Arsenal vs Aston Villa: Gunners snub that redefined Tim Sherwood

How different life could have been for Villa manager had deal gone through to sign for his FA Cup final opponents

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The Independent Football

As a fledgling manager, winning the FA Cup would be a milestone for Tim Sherwood in any circumstances. Given his associations with Tottenham as both player and manager you would expect the prospect of beating Arsenal to win the FA Cup to have special meaning.

Yet there is something else about Sherwood and Arsenal, something about Sherwood and the current  Arsenal manager, his predecessor in the job and a destiny-changing  moment that adds extra piquancy to Saturday’s final at Wembley.

It goes back to the late summer of 1996, when Sherwood was a title-winning midfielder and captain of Blackburn Rovers and Bruce Rioch was in charge at Highbury. The two had a conversation, the outcome of which was already fixed in the player’s mind when Arsenal decided, despite finishing fifth in Rioch’s one season in charge, to entrust their future instead to a little known Frenchman coaching in Japan.


“I was living in Harpenden,” Sherwood said. “It was summer and we had been talking. He phones me and I thought he was going to tell me what time to go to London Colney. But he was calling to tell me he’d been sacked.

“I was signing for Arsenal. We never spoke money but it was Arsenal – I think I would have gone and had a chat.”

It would have been a move to  redefine Sherwood’s life. In all probability he would never then have joined Tottenham as a player, perhaps never joined their coaching staff and therefore never been promoted to manager. And never had to deny having been an Arsenal fan, about which he expects to be taunted again at Wembley.

“But they got rid of him [Rioch],” he continued, “and brought in some guy called Arsène Wenger. He signed two midfielders called Vieira and Petit, who no-one had ever heard of, and I was going ‘who are they?’”

Tim Sherwood has taken Villa away from relegation trouble

He pulls a face of mock bemusement and enjoys the laughter he has provoked. He loves to tell a story, to crack a sharp one-liner, against himself. It is how he has been as far back as he can remember.

The quality Rioch admired was Sherwood’s winning mentality, which also has not left him, given the way he has inspired a Villa side previously barely capable of scoring a goal to find the energy and purpose not only to reach Wembley but to escape relegation from the Premier League too. Fabian Delph, Christian Benteke, Tom Cleverley and others have emerged from the fog of Paul Lambert’s final months to look again like outstanding players; Jack Grealish, a teenager on the fringes of Lambert’s squad, is suddenly a name on the England manager’s lips.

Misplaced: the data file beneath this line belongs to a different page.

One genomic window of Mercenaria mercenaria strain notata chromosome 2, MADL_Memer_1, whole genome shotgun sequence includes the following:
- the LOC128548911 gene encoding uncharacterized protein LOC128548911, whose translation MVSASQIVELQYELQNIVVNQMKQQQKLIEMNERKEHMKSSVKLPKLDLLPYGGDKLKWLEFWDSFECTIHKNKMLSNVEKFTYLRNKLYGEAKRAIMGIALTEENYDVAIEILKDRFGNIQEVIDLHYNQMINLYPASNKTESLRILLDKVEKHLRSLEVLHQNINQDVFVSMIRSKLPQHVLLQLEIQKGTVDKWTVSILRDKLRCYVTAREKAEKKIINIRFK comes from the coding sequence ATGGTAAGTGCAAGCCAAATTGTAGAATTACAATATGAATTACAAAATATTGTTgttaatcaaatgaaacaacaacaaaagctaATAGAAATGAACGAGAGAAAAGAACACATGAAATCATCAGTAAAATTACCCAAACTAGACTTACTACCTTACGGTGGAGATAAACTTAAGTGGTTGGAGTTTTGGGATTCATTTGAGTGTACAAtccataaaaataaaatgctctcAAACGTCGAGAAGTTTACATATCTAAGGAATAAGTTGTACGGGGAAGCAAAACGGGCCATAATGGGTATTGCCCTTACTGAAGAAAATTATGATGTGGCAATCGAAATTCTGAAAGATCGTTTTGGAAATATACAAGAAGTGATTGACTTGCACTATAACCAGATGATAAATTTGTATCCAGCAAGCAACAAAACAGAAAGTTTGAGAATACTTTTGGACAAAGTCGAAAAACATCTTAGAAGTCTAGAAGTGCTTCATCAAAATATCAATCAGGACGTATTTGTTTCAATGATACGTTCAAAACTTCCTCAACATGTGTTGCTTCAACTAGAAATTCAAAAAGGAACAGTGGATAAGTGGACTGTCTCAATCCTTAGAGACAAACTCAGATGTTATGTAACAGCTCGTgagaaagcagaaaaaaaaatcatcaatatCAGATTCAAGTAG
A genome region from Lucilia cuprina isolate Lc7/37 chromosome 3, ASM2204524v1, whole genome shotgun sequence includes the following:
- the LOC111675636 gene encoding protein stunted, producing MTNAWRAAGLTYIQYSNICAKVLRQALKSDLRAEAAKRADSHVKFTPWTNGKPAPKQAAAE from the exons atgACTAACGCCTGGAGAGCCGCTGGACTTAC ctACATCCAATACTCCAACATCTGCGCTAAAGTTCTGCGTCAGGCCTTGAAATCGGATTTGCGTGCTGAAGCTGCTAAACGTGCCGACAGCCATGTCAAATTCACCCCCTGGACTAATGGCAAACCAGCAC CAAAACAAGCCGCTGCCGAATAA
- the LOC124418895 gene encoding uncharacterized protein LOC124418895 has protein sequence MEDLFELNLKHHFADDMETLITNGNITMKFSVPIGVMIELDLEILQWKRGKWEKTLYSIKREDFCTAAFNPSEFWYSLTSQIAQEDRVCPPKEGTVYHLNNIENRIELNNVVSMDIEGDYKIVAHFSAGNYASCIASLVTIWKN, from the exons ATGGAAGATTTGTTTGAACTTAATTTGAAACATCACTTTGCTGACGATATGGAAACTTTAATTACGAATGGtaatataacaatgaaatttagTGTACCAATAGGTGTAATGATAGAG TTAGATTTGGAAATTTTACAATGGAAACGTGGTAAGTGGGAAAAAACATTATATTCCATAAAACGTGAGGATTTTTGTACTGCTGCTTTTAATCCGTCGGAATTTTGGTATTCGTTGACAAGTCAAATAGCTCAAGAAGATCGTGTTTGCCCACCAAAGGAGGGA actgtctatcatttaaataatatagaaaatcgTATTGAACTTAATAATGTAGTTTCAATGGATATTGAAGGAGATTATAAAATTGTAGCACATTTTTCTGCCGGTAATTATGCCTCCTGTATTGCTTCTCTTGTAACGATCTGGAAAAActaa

Yet Sherwood is not a hard-nosed winner. When Dick Advocaat could not keep back the tears after Sunderland had ground out the point – at Arsenal – that kept them in the Premier League, Sherwood was crying with him.

“I could feel for him, I knew what a relief that is,” he said. “It’s your life. I’m not complaining about it because it’s my choice to do this job. But it takes over everything.

“I never sleep through the night. I’m all right getting off but when I wake up, that’s it. I see pictures of players. They used to be our players, now I think of the opposition. I think that’s a good thing.”

Villa were thrashed 6-1 last weekend

Sherwood was at the wheel of his car for his survival moment. Villa’s midday thrashing at Southampton left him shellshocked but later Hull lost at Tottenham and all was well. “I was driving back to my house. I heard the Hull result on the radio. My hands were off the wheel and I was clenching my fists and going ‘yes!’. The other drivers must have been thinking, ‘what’s he doing’.”

The winning mentality has been part of him almost for ever.

“You can play a five-a-side with the players and they all want to win. But it’s how much you want to win. I wanted to kill people to win. I used to cry when I was a kid when I couldn’t win, now I cry to myself when we don’t. It hurts me. It means so much and it’s got to mean that much to [the players].

“Someone made a comment after we got beat at Liverpool, when I was manager of Tottenham, that the players in the tunnel looked like they were waiting for a bus.

“They are different now, with the influx of foreign players. That doesn’t mean they don’t want to win. They still care. But I want them to care more than anything in the world.”

Sherwood talks about the Cup final as Villa’s “bonus ball” but never saw the Cup run as a hindrance to survival. “If you look at those back-to-back wins over West Brom in League and Cup, they were massive, they created momentum,” he said.

Sherwood goes airborne as he endures the drama from the sideline

So was he ever an Arsenal fan? “No. People think I’ve got a cannon tattoo but I haven’t. Tim Lovejoy on Soccer AM got out this programme from when I was a player at Norwich, It says  favourite ground: Highbury;  favourite player: Liam Brady. I told him that a guy at Norwich changed them because he knew I was a Tottenham fan.

“I grew up in Borehamwood and you either supported Tottenham or Arsenal. I supported football. Can I say that?”

The final, he says, will be an open game. “[Arsenal] have talents all over the field. But we have players who can hurt them. There is no point shackling ours and taking it on the chin until we get knocked out. We’ll go toe-to-toe and see what happens.”

Win or lose, there will be tears. “I’ll cry either way,” he said. “But I’m ready for that. Our blue Paul Smith suits come with a claret handkerchief. So I’m sorted.”

Arsenal v Aston Villa is on BBC1 & BT Sport 1, kick-off Saturday 30 May 5.30pm